Weekly Tech Reminders: Cold, 5G and More

An excerpt from this week’s Monday Morning Coffee and Technical Notes
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The following is from the�Alabama Broadcasters Association�s�weekly e-newsletter, Monday Morning Coffee and Technical Notes. Thanks to ABA�s Larry Wilkins. To subscribe to the newsletter, email�lwilkins@al-ba.com.


It doesn't take a meteorologist to tell you it is cold outside. Temperatures have been well below freezing around the country for the last several weeks. But remember those temps are at ground level.....what about your antenna which is much higher, sometimes 1000 feet or more in the air!

FM antennas have a habit of turning into a giant Popsicle on these cold nights. Stations up north most often have ice protection on their antennas, but folks in the south (where it has been below freezing lately) have no protection. Make sure you watch the VSWR on the transmission line and antenna. In addition all overload settings and interlocks should be in proper operation. The picture above could be very costly in repairs.


AT&T and Verizon's pre-5G is coming this year, with broad deployment in 2019. The schedule was previously set for 2019-2020, but carriers and equipment manufacturers figured out an accelerated schedule earlier this year.

This is in line with Qualcomm's 5G modem family announcements. The big chipmaker said that its Snapdragon mobile platform will support 5G in 2019. Snapdragon chips are the most popular platform for US smartphones, so you're likely to see 5G, VR-capable smartphones in 2019.


We encourage engineers to add to their routine maintenance schedule, checking the audio quality and level of the two required monitor sources on their EAS equipment. Just because the EAS log indicates that it received a test or alert from a source does not mean it was of re-broadcast quality.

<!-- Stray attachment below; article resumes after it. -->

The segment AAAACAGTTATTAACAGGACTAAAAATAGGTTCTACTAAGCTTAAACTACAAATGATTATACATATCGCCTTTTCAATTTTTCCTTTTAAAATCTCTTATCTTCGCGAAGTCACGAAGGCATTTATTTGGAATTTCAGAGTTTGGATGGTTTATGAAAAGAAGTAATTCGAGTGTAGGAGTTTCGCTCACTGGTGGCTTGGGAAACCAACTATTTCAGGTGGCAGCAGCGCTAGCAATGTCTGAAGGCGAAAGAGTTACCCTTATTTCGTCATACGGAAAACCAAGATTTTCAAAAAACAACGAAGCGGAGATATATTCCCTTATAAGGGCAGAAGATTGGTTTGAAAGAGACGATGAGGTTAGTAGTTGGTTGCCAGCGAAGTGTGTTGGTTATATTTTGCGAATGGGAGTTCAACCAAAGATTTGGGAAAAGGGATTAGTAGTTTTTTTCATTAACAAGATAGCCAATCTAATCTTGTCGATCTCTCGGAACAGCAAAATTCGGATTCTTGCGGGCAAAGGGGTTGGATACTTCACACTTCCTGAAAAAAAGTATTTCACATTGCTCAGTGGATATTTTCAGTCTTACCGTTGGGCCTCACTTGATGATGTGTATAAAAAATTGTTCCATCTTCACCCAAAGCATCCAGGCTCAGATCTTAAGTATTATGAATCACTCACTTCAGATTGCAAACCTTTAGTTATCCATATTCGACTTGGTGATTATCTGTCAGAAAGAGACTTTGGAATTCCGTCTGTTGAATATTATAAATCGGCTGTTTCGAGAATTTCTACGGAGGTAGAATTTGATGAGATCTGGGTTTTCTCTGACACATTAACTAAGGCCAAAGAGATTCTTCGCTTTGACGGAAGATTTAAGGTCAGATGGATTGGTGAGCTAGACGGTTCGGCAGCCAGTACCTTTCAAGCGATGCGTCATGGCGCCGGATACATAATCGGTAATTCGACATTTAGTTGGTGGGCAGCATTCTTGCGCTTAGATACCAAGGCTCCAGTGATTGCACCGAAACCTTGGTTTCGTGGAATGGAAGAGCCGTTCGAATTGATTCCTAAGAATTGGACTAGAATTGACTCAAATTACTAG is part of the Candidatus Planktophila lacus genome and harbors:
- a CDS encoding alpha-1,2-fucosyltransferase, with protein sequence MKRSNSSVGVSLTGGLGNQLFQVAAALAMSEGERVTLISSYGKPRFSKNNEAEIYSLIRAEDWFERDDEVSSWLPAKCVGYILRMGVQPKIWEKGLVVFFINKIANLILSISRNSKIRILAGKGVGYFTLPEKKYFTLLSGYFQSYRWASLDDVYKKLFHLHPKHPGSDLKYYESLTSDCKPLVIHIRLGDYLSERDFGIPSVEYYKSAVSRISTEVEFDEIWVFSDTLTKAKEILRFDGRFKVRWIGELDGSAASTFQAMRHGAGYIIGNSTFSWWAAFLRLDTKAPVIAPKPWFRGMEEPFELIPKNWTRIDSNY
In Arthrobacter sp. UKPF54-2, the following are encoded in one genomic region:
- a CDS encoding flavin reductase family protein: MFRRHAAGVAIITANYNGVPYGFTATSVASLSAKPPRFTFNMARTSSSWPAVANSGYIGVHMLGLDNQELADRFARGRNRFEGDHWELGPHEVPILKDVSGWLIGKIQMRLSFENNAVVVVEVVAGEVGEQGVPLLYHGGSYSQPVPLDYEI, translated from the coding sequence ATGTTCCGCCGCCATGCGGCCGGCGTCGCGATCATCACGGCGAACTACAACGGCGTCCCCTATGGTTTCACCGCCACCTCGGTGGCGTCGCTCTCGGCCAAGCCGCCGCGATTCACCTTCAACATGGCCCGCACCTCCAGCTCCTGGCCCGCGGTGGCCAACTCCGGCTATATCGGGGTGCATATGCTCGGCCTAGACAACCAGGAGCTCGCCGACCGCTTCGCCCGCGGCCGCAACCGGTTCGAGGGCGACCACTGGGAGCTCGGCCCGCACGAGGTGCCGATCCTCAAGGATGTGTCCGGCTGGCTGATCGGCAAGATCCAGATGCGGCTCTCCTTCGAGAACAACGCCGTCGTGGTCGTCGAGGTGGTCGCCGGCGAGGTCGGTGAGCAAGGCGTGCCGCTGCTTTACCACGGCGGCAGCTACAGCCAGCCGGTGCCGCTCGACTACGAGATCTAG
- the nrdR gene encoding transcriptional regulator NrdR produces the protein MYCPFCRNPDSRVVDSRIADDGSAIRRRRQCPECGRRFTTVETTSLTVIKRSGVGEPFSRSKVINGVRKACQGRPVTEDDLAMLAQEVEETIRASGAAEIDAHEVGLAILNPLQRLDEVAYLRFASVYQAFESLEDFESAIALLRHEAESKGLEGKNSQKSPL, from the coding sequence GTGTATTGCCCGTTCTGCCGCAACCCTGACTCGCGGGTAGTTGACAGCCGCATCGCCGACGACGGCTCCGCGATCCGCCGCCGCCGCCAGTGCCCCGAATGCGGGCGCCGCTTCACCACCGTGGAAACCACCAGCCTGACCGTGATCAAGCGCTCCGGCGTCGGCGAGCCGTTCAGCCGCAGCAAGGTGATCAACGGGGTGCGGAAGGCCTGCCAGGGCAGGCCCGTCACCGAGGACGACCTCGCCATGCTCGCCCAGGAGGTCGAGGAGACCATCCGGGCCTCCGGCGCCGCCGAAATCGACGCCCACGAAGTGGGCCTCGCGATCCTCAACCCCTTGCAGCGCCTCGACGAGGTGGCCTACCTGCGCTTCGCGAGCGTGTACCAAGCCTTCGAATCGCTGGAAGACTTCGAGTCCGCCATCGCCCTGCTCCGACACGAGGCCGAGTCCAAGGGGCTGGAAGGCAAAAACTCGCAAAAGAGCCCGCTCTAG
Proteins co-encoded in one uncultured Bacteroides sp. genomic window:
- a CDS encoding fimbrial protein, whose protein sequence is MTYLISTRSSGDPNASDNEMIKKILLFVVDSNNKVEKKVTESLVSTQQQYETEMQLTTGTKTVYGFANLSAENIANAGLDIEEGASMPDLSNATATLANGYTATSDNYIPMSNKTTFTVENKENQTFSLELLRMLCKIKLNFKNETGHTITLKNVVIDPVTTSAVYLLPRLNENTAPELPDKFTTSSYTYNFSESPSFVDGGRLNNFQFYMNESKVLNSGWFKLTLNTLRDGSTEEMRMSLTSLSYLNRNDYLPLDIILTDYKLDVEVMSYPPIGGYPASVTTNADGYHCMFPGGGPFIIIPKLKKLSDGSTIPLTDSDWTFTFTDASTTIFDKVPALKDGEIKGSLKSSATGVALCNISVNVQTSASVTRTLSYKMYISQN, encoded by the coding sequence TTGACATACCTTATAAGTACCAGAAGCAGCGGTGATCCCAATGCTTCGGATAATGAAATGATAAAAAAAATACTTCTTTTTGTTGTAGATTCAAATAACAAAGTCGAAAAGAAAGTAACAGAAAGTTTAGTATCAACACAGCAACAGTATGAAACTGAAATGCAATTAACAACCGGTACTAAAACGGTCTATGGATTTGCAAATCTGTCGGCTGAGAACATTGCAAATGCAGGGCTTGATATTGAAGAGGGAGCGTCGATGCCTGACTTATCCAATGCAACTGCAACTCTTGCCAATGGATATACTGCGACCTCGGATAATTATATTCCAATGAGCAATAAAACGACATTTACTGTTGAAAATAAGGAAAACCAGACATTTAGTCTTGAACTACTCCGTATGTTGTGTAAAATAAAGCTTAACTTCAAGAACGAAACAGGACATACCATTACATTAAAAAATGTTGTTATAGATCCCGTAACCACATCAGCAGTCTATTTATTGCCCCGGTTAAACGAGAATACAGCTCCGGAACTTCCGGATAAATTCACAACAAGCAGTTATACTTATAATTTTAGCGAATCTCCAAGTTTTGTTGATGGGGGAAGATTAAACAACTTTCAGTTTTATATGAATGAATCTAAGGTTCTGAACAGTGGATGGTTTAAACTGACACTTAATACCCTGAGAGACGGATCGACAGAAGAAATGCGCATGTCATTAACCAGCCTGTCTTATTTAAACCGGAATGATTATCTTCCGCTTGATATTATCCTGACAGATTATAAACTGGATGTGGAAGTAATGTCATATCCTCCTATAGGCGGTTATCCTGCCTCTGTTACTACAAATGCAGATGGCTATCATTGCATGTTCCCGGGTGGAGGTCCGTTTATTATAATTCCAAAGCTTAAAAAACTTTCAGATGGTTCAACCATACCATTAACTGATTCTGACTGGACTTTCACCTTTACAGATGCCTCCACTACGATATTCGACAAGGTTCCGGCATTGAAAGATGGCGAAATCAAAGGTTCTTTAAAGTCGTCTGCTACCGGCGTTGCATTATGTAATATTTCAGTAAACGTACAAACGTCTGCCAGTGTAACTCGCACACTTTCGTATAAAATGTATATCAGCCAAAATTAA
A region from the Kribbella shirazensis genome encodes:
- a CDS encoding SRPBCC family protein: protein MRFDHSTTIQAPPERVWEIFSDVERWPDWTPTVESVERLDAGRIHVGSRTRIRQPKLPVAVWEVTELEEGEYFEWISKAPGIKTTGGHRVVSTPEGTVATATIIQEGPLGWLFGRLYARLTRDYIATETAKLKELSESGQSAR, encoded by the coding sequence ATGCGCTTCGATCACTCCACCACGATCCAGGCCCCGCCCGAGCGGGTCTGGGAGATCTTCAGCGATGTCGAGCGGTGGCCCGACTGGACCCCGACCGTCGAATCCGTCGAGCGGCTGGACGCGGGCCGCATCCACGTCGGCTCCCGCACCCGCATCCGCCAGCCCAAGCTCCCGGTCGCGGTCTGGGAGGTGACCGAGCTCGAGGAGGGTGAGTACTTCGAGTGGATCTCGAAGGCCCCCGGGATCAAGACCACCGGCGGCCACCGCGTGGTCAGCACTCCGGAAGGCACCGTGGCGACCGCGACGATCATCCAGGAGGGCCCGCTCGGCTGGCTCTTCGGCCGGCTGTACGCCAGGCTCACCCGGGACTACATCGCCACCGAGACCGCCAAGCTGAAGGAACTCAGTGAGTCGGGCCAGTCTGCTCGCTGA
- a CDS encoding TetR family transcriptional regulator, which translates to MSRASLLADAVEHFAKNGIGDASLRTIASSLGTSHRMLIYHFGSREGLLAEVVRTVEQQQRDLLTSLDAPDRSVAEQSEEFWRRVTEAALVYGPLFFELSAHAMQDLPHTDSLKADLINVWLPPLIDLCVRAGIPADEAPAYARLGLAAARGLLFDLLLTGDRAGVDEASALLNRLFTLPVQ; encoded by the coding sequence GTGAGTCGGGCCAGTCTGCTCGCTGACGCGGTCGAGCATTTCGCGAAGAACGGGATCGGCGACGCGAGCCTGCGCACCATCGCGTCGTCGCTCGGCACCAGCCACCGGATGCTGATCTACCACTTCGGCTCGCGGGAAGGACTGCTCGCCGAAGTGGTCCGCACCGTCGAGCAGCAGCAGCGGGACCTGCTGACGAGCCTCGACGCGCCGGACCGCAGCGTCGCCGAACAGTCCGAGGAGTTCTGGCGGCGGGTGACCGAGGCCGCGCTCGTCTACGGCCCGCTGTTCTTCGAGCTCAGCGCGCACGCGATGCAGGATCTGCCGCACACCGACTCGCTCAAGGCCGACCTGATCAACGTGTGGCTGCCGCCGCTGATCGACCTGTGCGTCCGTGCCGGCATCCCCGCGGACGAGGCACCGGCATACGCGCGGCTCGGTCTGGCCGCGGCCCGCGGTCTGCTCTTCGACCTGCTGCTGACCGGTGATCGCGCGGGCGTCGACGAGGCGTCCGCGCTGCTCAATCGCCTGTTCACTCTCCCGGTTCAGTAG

Listen to the audio on your EAS unit and checked the level. Check your equipment manual for the correct level requirements. If the quality is not acceptable then go the monitor source device and make any necessary adjustments. If you find that you are unable to receive an assigned source correctly, you should contact your SECC or State Broadcast Association for an alternate source.


We are all aware that because of the television system re-pack, over half of the frequencies now available for wireless devices (microphones, IFB, etc.) will no longer be usable when the repack is completed. Even now as broadband users begin to activate new systems around the country; these frequencies are no longer usable. Not only are broadcasters effected but schools, churches, theaters and other users will be impacted by the loss of the upper UHF band.

Now is the time to take an inventory of all your wireless gear and see which ones will be affected. Simply put, the top end of the usable UHF band for wireless system is now at 608 mHz.

Also because of the move of television stations from the upper channels to below channel 37, the available spectrum is getting crowded. Contact your wireless equipment dealers for more complete information about frequencies in your area.


Don't forget that all radio stations are required to transistion their public files to the FCC hosted web site no later than March 1, 2018. This is a rather "painless," procedure if you plan ahead.

A special program will be presented at the Montgomery SBE meeting Thursday January 11th with a live demonstration of the procedure. The meeting is held at Country BBQ on Atlanta Highway starting at 11:45 a.m.

Plans are underway to produce a webinar that will be posted on the ABA YouTube channel shortly. Stay tuned for more information.


Engineers that worked in radio during the �70s and �80s (especially with pop formats) remember the synthesized sounds under vocals. Most notable like Phil Collins� �In the Air Tonight.� This effect was created by a Vocoder, which oddly enough was developed by Bell Labs as a method of reducing the bandwidth of a vocal signal, as a way to reduce cost for expensive transatlantic copper cables.

Over the years the Vocoder has found its way into the mix studio. It is a most interesting technical operation. Ian Vargo an audio professor in Los Angeles wrote an interesting article about how it works.